The owners are considered members and are not accountable for the company’s actions or any money the company owns. Longevity or Continuity of the Corporation: An S Corporation can have an unlimited lifespan. It is freely transferrable. Location: Must be register with your secretary of state. Convenience or Burden: S-corporations are expensive to set up and there is a lot of red tape. Many states also impose ongoing fees, such as annual report and/or franchise tax fees. Although these fees usually are not expensive, and can be deducted as a cost of doing business, they are expenses that a sole proprietor or general partnership will not incur CITATION www14 l 1033 (www. BizFilings. com, 2014).

Control: Major decisions must be made by shareholders or board of directors. The S corporation does not need to make adjustments to property basis or comply with complicated accounting rules when an ownership interest is transferred. C-Corporations: The most common type of corporation where ownership offers limited liability to all of its owners (stockholders). Some advantages are that stockholder are not liable for the debts of the company, ease of transfer of ownership, and the ability to raise large amount of capital.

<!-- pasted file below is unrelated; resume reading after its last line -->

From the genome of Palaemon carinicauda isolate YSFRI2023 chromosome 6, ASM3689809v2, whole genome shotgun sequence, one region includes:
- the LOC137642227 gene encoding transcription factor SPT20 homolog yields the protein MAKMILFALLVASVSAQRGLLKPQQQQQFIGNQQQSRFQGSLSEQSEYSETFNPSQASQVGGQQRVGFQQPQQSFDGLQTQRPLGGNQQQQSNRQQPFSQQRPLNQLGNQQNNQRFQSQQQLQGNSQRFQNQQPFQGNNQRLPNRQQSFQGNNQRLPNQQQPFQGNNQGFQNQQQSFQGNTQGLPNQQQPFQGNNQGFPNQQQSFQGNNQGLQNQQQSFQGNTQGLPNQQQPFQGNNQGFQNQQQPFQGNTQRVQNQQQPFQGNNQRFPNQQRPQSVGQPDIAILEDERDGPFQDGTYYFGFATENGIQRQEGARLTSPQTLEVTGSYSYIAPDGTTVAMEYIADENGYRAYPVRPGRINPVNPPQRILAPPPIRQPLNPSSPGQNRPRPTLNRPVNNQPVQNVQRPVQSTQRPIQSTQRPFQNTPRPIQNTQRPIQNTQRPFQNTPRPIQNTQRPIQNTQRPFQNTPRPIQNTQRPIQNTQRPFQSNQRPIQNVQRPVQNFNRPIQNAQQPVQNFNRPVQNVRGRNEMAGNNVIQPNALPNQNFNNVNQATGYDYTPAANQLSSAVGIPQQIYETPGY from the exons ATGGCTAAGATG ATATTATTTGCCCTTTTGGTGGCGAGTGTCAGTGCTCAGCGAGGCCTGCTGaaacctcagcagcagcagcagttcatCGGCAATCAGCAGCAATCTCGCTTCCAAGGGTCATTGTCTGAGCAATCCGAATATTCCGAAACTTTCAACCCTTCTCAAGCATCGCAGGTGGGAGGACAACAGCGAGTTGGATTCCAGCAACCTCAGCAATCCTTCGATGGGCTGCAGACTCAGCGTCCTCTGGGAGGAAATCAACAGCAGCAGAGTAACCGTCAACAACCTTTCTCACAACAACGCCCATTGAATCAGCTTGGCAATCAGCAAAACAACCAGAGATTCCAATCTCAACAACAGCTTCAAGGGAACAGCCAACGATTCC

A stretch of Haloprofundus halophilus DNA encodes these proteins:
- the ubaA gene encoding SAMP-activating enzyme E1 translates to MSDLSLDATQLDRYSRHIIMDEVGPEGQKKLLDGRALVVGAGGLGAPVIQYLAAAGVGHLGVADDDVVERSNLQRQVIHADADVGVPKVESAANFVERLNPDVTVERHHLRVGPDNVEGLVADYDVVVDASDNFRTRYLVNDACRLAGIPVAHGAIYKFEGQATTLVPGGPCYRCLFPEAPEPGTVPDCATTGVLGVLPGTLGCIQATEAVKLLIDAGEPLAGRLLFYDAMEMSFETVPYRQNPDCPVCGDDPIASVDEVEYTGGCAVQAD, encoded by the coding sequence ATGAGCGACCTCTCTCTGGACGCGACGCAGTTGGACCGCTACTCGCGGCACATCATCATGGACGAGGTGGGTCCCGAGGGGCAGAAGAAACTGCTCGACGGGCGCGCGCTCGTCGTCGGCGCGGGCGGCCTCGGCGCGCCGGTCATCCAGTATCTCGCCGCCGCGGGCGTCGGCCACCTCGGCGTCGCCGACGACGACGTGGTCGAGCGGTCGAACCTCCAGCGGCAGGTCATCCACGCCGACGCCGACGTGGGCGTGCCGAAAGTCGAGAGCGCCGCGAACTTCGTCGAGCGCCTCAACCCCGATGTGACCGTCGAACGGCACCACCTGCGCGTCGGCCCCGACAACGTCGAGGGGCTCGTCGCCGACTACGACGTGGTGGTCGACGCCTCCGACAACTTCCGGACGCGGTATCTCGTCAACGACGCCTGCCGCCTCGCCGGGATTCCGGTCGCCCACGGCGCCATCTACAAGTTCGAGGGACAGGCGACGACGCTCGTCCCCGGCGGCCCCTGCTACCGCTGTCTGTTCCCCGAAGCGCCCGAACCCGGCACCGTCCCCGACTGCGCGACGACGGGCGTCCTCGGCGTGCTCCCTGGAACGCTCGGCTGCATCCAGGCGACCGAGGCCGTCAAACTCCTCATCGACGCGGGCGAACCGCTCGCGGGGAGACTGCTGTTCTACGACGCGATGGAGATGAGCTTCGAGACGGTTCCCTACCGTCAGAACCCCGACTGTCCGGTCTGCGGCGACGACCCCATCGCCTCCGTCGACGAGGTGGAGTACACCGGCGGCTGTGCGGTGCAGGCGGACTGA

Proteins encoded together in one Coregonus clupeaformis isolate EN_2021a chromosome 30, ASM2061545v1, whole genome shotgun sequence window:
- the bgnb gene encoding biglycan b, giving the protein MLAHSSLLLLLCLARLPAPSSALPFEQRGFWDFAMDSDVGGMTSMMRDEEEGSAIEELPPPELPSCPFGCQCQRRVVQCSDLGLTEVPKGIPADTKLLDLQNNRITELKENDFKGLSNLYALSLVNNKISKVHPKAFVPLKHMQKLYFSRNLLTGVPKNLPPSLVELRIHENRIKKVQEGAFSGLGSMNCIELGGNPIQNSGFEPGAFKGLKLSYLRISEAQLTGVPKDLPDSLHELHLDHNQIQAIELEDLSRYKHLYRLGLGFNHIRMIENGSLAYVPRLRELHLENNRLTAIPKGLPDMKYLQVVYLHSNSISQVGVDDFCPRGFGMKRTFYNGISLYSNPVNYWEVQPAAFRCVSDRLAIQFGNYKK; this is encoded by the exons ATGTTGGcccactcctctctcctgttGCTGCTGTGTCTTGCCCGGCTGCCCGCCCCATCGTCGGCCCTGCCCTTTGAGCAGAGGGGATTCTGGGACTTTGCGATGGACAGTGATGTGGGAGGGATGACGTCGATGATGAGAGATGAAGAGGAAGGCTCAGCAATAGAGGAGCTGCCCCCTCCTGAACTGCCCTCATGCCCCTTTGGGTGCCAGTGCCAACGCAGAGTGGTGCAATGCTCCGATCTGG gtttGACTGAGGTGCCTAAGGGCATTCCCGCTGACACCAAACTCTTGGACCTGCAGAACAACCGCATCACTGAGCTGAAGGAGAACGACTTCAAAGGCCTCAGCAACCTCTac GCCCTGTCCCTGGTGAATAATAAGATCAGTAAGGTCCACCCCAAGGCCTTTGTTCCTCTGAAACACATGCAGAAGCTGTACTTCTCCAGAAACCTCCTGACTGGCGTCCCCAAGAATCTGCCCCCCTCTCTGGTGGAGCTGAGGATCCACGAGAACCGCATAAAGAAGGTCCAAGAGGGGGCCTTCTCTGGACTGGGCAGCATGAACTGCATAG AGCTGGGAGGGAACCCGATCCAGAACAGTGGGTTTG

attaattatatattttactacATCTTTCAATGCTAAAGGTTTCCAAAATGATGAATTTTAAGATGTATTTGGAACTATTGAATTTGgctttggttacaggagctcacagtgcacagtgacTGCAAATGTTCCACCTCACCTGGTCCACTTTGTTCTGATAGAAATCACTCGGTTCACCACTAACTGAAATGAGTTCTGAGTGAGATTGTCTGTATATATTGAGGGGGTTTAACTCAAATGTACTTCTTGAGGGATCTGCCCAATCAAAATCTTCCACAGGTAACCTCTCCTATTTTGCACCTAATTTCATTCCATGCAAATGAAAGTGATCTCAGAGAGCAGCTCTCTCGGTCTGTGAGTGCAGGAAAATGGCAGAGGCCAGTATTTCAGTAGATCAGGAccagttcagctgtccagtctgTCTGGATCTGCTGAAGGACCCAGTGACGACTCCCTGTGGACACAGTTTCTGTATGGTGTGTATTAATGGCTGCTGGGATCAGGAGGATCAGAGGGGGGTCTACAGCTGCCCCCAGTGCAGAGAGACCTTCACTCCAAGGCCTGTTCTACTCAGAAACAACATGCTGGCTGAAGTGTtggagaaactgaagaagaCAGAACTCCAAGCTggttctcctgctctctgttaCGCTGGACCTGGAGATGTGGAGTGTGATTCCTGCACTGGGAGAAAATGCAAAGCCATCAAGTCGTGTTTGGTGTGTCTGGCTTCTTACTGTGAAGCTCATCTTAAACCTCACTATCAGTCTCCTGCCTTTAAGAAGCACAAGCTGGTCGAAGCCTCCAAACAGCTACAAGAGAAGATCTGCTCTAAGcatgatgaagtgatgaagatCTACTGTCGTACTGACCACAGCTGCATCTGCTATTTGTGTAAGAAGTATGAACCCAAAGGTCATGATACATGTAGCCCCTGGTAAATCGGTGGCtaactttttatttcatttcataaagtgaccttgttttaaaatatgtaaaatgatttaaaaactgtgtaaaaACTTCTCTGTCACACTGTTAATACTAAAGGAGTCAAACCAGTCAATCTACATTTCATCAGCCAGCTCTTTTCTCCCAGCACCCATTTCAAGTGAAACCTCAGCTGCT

Some disadvantages are the complexity of starting the corporation, complications of operating in more than one state, more paperwork and regulation, and double taxation of earnings. Income Taxes: The corporation is taxed on an income level and shareholders are taxed on any dividends. Longevity or Continuity of the Organization: Like an S-corporation they tend to have a longer life because of outside funding. 2 / 3 Profit Retention: All profits are kept by the corporation. Salaries are paid based on the work done by each individual in the company and dividends are paid according to the numbers of shares each shareholder owns.

Convenience or Burden: A person can dump their shares of stock at any time and the corporation will survive. The business and owners are not one in the same. The biggest burden is that you are double taxed. Location: As with the S-corporation, you must register with the secretary of state. Control: Decisions must be made by the shareholders or the board of directors. Limited Liability Company: This form of business blends element of a corporations and partnerships. They do not need to be organized for profit and many states are not sure how to regulate them. The owners of an LLC are called members. Advantages of an LLC are limited liability and simple and flexible management operational styles.